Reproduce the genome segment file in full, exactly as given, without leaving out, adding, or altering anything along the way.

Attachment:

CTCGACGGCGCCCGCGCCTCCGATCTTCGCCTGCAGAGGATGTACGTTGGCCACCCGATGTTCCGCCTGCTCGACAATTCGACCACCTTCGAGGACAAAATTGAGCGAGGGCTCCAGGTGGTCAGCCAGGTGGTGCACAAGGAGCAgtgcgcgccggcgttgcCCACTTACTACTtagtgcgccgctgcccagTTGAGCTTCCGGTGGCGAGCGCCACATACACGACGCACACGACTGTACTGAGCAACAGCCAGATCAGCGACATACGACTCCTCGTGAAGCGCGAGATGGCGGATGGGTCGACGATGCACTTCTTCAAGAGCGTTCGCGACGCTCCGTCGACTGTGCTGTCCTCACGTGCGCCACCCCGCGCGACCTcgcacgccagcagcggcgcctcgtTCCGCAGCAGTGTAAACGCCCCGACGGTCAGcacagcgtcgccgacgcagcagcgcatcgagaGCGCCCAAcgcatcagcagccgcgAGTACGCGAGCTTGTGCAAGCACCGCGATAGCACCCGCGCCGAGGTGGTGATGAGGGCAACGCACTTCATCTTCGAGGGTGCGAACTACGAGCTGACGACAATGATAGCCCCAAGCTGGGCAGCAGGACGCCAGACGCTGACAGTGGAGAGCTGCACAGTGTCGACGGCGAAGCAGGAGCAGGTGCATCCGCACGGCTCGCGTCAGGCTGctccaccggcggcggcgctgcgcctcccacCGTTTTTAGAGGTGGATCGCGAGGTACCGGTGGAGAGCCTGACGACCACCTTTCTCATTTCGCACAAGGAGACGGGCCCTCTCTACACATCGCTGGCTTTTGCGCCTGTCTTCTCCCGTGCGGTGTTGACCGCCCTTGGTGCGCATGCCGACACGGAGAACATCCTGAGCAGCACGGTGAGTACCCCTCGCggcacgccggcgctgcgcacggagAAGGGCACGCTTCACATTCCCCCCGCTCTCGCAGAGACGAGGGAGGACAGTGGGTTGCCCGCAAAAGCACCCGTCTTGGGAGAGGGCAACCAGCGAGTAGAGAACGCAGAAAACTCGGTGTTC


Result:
CTCGACGGCGCCCGCGCCTCCGATCTTCGCCTGCAGAGGATGTACGTTGGCCACCCGATGTTCCGCCTGCTCGACAATTCGACCACCTTCGAGGACAAAATTGAGCGAGGGCTCCAGGTGGTCAGCCAGGTGGTGCACAAGGAGCAgtgcgcgccggcgttgcCCACTTACTACTtagtgcgccgctgcccagTTGAGCTTCCGGTGGCGAGCGCCACATACACGACGCACACGACTGTACTGAGCAACAGCCAGATCAGCGACATACGACTCCTCGTGAAGCGCGAGATGGCGGATGGGTCGACGATGCACTTCTTCAAGAGCGTTCGCGACGCTCCGTCGACTGTGCTGTCCTCACGTGCGCCACCCCGCGCGACCTcgcacgccagcagcggcgcctcgtTCCGCAGCAGTGTAAACGCCCCGACGGTCAGcacagcgtcgccgacgcagcagcgcatcgagaGCGCCCAAcgcatcagcagccgcgAGTACGCGAGCTTGTGCAAGCACCGCGATAGCACCCGCGCCGAGGTGGTGATGAGGGCAACGCACTTCATCTTCGAGGGTGCGAACTACGAGCTGACGACAATGATAGCCCCAAGCTGGGCAGCAGGACGCCAGACGCTGACAGTGGAGAGCTGCACAGTGTCGACGGCGAAGCAGGAGCAGGTGCATCCGCACGGCTCGCGTCAGGCTGctccaccggcggcggcgctgcgcctcccacCGTTTTTAGAGGTGGATCGCGAGGTACCGGTGGAGAGCCTGACGACCACCTTTCTCATTTCGCACAAGGAGACGGGCCCTCTCTACACATCGCTGGCTTTTGCGCCTGTCTTCTCCCGTGCGGTGTTGACCGCCCTTGGTGCGCATGCCGACACGGAGAACATCCTGAGCAGCACGGTGAGTACCCCTCGCggcacgccggcgctgcgcacggagAAGGGCACGCTTCACATTCCCCCCGCTCTCGCAGAGACGAGGGAGGACAGTGGGTTGCCCGCAAAAGCACCCGTCTTGGGAGAGGGCAACCAGCGAGTAGAGAACGCAGAAAACTCGGTGTTC